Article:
Our nomadic journey started in Johannesburg in May, and then took us to Shakaskraal June, and Manguzi near Kosi Bay in July 2014. Take a look at this first article we’ve written as part of our #OpenlyCurious travels across South Africa.
Clans living near Kosi Bay have used an ancient fish trapping system to create a livelihood for themselves and their families for centuries. But as population pressure rises, increasing the twin stresses of poverty and unemployment, how long will the fragile balance between humans and nature provide a bountiful catch?
Next to: “Where do you come from?” or “Where do you live?”, that’s one of the most frequent questions that Jon and I get on our Nomadic Journey.
But, as Troy Anderson points out in his witty piece for Slate Magazine, it’s also a conversation killer. Take a look at this extract from Anderson’s article and you’ll see what I mean.
“As I say—as the Encyclopédie Moderne said—“Conversation is not a regular attack on any particular point, but a ramble at hazard through a spacious garden.”)* “What do you do?” is not a great question. We all resort to it, granted, and it is no longer widely considered crass and vulgar, but it’s a bit dull, and it has a way of taking the bloom off the roses in the garden. “What do you do?” points toward an old sin of American talk. One throughline of Stephen Miller’s 2006 book Conversation: A History of a Declining Art concerns the dreariness of talking about work. In the middle, Miller studies Charles Dickens’ remark that the U.S. “is a place where the pleasures of conversations are rare, mainly because the ‘love of trade’ makes Americans narrowly self-interested” and also quotes Gustave de Beaumont, Tocqueville’s road-trip buddy, noting that “American men are occupied with but one single thing, their business.” Near the end, Miller observes that American advice on conversation has frequently proceeded from the careerist example of Dale Carnegie’s How to Win Friends and Influence People: “Carnegie thinks of conversation as instrumental. The title of the book is misleading. The book is not about winning friends.”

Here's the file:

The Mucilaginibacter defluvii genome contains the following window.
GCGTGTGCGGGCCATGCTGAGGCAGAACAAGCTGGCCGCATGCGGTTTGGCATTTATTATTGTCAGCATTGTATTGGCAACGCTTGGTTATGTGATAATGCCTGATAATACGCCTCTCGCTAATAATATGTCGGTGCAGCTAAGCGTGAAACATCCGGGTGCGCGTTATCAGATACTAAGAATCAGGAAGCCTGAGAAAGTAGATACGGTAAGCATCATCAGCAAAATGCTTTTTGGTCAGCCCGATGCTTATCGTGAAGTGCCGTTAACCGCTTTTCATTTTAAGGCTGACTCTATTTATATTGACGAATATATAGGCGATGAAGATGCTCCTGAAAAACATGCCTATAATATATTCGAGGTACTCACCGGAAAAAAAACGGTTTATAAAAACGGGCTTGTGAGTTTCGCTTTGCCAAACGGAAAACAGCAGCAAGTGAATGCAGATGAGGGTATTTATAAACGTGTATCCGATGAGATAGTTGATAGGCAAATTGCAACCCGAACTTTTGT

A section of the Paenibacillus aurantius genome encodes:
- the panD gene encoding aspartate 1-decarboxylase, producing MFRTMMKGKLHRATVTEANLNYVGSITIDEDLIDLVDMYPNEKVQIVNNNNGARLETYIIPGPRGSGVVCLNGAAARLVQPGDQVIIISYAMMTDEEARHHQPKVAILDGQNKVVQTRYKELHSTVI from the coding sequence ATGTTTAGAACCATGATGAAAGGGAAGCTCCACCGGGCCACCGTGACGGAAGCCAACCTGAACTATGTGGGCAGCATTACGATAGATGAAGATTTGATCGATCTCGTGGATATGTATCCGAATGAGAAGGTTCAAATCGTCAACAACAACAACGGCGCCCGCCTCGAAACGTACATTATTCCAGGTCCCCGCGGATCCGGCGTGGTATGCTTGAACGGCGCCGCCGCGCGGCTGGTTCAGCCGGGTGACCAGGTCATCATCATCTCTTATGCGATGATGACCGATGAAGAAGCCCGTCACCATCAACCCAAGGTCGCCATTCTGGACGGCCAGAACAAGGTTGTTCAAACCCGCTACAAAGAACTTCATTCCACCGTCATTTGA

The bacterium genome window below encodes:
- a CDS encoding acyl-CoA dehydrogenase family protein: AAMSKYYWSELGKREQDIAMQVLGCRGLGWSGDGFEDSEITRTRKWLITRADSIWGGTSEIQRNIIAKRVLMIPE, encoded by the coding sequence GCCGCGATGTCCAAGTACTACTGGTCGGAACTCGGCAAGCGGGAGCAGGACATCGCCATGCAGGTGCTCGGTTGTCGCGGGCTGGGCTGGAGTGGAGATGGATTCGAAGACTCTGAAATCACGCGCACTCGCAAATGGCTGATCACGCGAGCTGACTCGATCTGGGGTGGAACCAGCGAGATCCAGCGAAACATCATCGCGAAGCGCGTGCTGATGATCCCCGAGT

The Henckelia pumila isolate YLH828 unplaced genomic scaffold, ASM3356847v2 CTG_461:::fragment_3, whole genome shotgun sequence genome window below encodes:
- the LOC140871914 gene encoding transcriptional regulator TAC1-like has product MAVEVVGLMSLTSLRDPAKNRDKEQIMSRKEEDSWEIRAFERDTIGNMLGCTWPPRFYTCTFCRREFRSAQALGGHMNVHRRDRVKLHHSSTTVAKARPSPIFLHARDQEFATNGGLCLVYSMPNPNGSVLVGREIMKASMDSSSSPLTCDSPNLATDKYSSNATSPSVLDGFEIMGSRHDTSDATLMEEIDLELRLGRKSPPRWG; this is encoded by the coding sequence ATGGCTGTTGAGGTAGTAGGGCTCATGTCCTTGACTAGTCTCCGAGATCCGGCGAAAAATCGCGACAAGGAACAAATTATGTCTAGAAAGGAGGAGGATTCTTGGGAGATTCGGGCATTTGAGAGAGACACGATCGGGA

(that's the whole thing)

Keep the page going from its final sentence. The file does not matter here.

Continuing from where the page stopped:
To win a friend—or, at the very least, to gather data that will enrich your appreciation of the human comedy—you should ask something like “What are you excited about?”—which is nice and wide and cheerful. Just thinking about tomorrow clears away the cobwebs.”